Not available in 2013/14
PS439 Half Unit
Science, Technology and Resistance
This information is for the 2013/14 session.
Prof Martin Bauer COL8.04
This course is available on the MSc in Culture and Society, MSc in Media and Communications, MSc in Media and Communications (Research), MSc in Organisational and Social Psychology, MSc in Regulation, MSc in Regulation (Research), MSc in Social Research Methods, MSc in Social and Cultural Psychology and MSc in Social and Public Communication. This course is available with permission as an outside option to students on other programmes where regulations permit.
In this course we will analyse functionally how resistance, expressed in public opinion as the interplay of mass media, public perceptions and activism, impact on technological trajectories. New technology is neither good nor bad, nor is it neutral. It is a negotiated project, a growing web of engineers, lawyers, regulators, users etc, in a dynamic configuration of ideas, materials, affiliations and dissent. The discussions explore issues leading toward a social psychology of objectification. Specific content will include: Public opinion and representations of science and technology make and brake technological projects such as nuclear power, information technology, genetic engineering and nanotechnology. While being partially supportive, public opinion often resists: why and to what effect? This is modelled in analogy to 'acute pain' (Bauer, 1991, 1997). We will explore conceptions of 'resistance' in psychotherapy, attitude research, rural studies, risk analysis and communication, media perfect studies, group dynamics, public understanding of science, and studies of social influence. Students are expected to appreciate theory driven empirical research.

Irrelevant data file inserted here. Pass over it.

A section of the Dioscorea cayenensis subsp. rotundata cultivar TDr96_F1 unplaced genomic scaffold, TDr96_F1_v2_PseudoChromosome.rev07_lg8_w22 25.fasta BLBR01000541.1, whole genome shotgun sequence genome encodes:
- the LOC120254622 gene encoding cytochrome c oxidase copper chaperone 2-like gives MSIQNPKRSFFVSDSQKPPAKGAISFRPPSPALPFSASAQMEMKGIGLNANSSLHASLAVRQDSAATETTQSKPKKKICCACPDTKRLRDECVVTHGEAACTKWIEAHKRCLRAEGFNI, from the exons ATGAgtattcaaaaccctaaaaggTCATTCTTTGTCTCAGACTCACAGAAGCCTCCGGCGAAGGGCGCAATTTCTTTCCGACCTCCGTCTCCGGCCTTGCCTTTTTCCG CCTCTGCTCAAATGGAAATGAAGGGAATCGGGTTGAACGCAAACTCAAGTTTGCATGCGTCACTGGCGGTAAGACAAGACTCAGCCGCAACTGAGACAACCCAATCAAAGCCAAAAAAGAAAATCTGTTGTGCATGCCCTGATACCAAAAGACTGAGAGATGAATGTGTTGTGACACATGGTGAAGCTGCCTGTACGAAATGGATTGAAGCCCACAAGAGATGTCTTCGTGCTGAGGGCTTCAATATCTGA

10 hours of lectures and 10 hours of seminars in the LT.
M Bauer (Ed), Resistance to New Technology - Nuclear Power, Information Technology, Biotechnology, CUP, 1997; J Carloppio, 'A history of social psychological reactions to new technology', Journal of Occupational Psychology, 61, 1988; B Joerges, 'Technology in everyday life: conceptual queries', Journal for the Theory of Social Behaviour, 18, 1988; B Latour, 'On inter-objectivity', Mind, Culture and Activity, 3, 228-245, 1996; T Marteau & M P M Richards (Eds), The Troubled Helix: Social and Psychological Implications of the New Human Genetics, CUP, 1996; J Van der Plight, Nuclear Energy and the Public, Blackwell, 1992; S R Weart, Nuclear Fear: A History of Images, Harvard University Press, 1988; M Bauer & G Gaskell, Biotechnology - the Making of a Global Controversy, CUP, 2000. No one book covers the entire syllabus; students will be expected to read widely in appropriate journals, and a list of references will be provided at the start of the course.
Essay (100%, 3000 words) in the ST.
Student performance results
(2009/10 - 2011/12 combined)
|Classification||% of students|
Department: Social Psychology
Total students 2012/13: Unavailable
Average class size 2012/13: Unavailable
Value: Half Unit